•   Solicited feedback on the work completed by the Education Council chairpersons during their summer 2002 meeting via the November 2002 Union Wire, ACUI_NET listserve, regional conferences, and January 2003 Bulletin

•   January 2003 Bulletin article, titled "What do we need to know? Competencies for union administrators," was written by Clarresa Morton, Administration, Finance, and Management Education Council chairperson

•   Rob Rouzer, 2002–03 ACUI president, dedicated his presidential column to this topic in the January 2003 Bulletin

•   Solicited feedback and discussion from each Education Council regarding core competencies during the 2003 annual conference and via their respective listserves. Compiled feedback received from each of the Education Councils

•   Updated members on work done to date in the August Union Wire, referring people to the ACUI Forum to continue the discussion

Continuing member involvement process:

•   Review core competency lists developed by each Education Council and identify common core competencies among the four competency areas

•   Request additional feedback via ACUI_NET and the ACUI Forum

•   Conduct focused discussions at regional conferences with the general membership and among the Regional Leadership Teams regarding the identified core competencies

•   Invite participants to engage in a focused discussion at the annual conference in Washington, D.C., regarding the identified core competencies

•   Present to the ACUI Leadership Team the work of the core competency task force; engage the team in a focused discussion of the findings and identified core competencies

•   Refine core competencies after the annual conference and send out to entire membership for final input via such methods as the ACUI Forum, Union Wire, and The Bulletin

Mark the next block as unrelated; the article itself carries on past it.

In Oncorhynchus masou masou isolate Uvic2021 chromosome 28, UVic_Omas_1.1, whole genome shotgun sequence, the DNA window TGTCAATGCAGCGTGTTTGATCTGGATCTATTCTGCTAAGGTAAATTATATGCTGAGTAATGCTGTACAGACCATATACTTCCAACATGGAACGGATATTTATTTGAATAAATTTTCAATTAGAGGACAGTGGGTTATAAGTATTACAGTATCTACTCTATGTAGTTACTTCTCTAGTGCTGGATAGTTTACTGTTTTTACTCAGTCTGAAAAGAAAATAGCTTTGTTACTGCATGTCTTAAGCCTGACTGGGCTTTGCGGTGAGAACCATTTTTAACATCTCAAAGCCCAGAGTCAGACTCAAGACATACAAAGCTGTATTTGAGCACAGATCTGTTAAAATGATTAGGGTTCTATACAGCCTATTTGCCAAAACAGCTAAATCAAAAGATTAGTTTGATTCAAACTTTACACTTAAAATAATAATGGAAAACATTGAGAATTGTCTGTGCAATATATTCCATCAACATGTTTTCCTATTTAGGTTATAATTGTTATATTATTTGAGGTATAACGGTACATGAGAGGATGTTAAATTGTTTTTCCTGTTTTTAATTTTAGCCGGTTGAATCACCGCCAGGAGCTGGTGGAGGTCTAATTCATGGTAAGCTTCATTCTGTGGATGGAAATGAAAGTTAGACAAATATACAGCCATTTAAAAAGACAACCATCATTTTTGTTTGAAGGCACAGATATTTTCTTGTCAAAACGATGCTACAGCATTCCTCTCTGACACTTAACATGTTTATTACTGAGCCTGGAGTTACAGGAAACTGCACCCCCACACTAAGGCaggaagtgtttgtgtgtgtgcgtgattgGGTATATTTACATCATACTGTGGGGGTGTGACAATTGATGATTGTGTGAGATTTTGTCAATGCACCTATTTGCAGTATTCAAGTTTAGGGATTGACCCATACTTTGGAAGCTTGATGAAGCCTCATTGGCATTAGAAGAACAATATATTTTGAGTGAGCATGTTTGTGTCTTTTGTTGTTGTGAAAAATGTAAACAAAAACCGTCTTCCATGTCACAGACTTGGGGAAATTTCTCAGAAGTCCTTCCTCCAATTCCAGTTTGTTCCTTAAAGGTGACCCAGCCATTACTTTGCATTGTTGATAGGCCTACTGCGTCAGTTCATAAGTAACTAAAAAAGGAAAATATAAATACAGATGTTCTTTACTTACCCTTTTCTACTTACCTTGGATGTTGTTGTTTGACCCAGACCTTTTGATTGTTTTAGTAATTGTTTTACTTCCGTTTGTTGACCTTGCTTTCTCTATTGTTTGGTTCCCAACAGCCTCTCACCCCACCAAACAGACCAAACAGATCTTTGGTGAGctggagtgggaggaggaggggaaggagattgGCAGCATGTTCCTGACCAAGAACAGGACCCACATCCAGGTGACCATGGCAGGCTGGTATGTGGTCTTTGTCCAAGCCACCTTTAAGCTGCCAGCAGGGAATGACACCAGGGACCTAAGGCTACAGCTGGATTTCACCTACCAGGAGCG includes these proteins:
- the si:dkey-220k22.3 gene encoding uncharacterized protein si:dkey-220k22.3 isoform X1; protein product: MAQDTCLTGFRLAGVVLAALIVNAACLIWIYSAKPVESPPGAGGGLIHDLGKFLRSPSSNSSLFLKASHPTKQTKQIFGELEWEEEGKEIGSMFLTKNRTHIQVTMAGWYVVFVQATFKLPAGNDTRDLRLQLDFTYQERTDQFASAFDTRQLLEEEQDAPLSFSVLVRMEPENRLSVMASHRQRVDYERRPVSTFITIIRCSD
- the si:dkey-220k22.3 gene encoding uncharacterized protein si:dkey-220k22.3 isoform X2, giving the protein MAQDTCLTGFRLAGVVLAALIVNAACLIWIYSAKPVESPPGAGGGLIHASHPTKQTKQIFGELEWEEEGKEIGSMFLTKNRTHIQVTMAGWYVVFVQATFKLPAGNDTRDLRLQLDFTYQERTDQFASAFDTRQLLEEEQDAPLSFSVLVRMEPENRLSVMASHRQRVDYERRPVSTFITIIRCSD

•   Present final document and solicit confirmation of the work completed at the summer 2004 ACUI Leadership Team meeting

Phase 3:

Conduct an environmental scan of existing materials.

•   Literature search by Javinar completed in spring 2000, which will soon be updated

Phase 4:

Consistently validate information.

•   Focused discussions at the 2004 annual conference as described in Phase 2: Continuing member involvement process

•   ACUI Board of Trustees and Education Council chairpersons confirmation

•   Survey the profession on the identified core competencies (college union and student activities staff, student affairs administration, graduate program faculty)

•   Incorporate as groundwork in developing ACUI educational programs

•   Develop materials to use competencies at the institutional level and within graduate programs

•   Review at least every five years

Phase 5:

Present a final report to the ACUI membership—and possibly to student affairs administrators and graduate programs—identifying core competencies for the college union and student activities profession.

Will be published in different formats, such as a brochure, in ACUI publications, on the ACUI Web site, in related professional journals, on ACUI listserves, etc.

As a member of ACUI and, more importantly, as a professional in the college union and student activities field, it is vital for you to become engaged in this process of defining our core competencies. The development of core competencies for the profession is long overdue and will have a significant impact on day-to-day work in this field. You can log on to www.acui.org/forum/topic.asp?topic_id=92 to join a discussion on the topic. Also, if you are interested in being part of the focused discussion groups at the annual conference in Washington, D.C., please contact Joel Zarr at (406) 243-5808 or jzarr@mso.umt.edu. During the next six months you will have opportunities to respond to listserve inquiries and provide input at your regional conference. Rouzer stated in his January 2003 column: "This gap between what is learned in college and what is needed in the work place is best filled by development efforts shaped by working professionals." Be part of this development effort of core competencies for our profession. Keep an eye open for the first draft of identified core competencies at the end of September.

Updated Nov. 9, 2012